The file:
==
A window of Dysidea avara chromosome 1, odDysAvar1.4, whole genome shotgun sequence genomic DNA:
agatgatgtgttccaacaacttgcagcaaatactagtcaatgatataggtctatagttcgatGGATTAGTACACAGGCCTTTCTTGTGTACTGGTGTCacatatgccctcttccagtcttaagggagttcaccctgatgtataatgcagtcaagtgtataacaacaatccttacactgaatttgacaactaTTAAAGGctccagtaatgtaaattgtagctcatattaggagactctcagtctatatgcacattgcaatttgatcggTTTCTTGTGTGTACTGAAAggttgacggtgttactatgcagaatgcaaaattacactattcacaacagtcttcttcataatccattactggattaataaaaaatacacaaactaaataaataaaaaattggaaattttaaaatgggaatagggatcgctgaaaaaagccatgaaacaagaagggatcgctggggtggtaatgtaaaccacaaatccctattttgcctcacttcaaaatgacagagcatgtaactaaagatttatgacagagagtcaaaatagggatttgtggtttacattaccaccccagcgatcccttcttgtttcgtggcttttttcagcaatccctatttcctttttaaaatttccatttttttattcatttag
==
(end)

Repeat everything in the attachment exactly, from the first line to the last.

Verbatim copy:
A window of Dysidea avara chromosome 1, odDysAvar1.4, whole genome shotgun sequence genomic DNA:
agatgatgtgttccaacaacttgcagcaaatactagtcaatgatataggtctatagttcgatGGATTAGTACACAGGCCTTTCTTGTGTACTGGTGTCacatatgccctcttccagtcttaagggagttcaccctgatgtataatgcagtcaagtgtataacaacaatccttacactgaatttgacaactaTTAAAGGctccagtaatgtaaattgtagctcatattaggagactctcagtctatatgcacattgcaatttgatcggTTTCTTGTGTGTACTGAAAggttgacggtgttactatgcagaatgcaaaattacactattcacaacagtcttcttcataatccattactggattaataaaaaatacacaaactaaataaataaaaaattggaaattttaaaatgggaatagggatcgctgaaaaaagccatgaaacaagaagggatcgctggggtggtaatgtaaaccacaaatccctattttgcctcacttcaaaatgacagagcatgtaactaaagatttatgacagagagtcaaaatagggatttgtggtttacattaccaccccagcgatcccttcttgtttcgtggcttttttcagcaatccctatttcctttttaaaatttccatttttttattcatttag